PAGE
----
There's not much the Internal Revenue Service doesn't consider taxable income. Of course, there are the standbys: salaries, wages, tips, commissions, interest and dividends, rent on property you lease, and all the money you make from that photography business on the side.
Bartering your services won't help, either. The value of noncash items must be determined and then counted as income.
Nor can you put money in a foreign bank to earn interest out of Uncle Sam's reach. If it's in your name and you can get to it, it's considered income, and the IRS has become really strict about these offshore tax havens in recent years.
And don't think for a minute you can get away with some underhanded ways to make a few extra bucks. The IRS specifically says kickbacks and embezzlement proceeds are taxable, too.
The tax folks don't care if you steal it, as long as they get their piece of the action. Remember, it was the IRS that tripped up Al Capone.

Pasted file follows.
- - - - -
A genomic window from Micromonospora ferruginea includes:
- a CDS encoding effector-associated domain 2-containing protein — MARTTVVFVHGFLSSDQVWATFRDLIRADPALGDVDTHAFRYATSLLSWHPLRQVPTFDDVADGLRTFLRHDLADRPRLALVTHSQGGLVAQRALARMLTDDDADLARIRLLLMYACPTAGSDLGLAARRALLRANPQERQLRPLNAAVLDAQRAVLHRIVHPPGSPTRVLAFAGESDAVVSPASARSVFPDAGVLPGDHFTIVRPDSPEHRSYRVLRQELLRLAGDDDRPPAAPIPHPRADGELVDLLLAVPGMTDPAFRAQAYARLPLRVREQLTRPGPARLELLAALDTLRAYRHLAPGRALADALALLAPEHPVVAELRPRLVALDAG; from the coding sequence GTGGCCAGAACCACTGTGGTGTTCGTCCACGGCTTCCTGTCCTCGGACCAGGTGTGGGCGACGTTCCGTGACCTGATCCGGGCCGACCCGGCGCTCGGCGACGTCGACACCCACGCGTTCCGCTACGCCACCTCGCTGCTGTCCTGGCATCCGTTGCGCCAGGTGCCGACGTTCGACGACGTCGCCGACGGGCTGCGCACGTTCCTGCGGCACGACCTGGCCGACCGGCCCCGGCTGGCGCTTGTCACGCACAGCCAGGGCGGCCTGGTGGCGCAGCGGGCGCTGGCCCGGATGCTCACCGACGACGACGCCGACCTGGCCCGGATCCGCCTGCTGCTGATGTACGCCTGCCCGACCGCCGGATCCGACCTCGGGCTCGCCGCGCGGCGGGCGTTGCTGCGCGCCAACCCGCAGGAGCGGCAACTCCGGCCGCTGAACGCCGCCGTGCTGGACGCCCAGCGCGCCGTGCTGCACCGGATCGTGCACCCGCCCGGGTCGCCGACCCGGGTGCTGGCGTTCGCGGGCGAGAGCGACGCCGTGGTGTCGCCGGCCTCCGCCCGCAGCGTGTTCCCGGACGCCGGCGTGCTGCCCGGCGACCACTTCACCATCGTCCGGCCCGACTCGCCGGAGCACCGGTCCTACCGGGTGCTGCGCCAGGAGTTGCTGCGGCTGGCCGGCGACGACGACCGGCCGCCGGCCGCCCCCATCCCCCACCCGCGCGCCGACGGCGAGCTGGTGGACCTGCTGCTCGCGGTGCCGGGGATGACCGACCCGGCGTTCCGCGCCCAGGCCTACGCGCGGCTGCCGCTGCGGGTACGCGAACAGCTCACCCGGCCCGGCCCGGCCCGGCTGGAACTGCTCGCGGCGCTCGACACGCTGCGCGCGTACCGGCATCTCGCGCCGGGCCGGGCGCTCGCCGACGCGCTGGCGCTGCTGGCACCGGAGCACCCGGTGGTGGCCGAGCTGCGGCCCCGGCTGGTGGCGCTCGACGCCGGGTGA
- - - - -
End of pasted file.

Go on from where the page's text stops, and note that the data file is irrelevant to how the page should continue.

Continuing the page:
This stuff's going to cost you
Even trying to get a better grip on your finances could cost you at tax time.
Did you negotiate with a lender or other account holder to eliminate some of your debt? While you may no longer have a recurring payment, you'll probably now have to make one to the IRS. In most cases, debt you owe that is canceled or forgiven generally is considered income -- taxable income.
An exception is made for some canceled home mortgage debt under a law that was passed in late 2007. But this provision applies to specific residential loans and only those forgiven during tax years 2007 through 2013. It might be renewed in 2014, but nothing's guaranteed.
Then there are those minimal amounts you get when trying to do the right thing. Fulfill your civic duty as a juror and get a few bucks, and you owe taxes on that pay. Serve as the administrator or executor of an estate, and any stipend you get is taxable.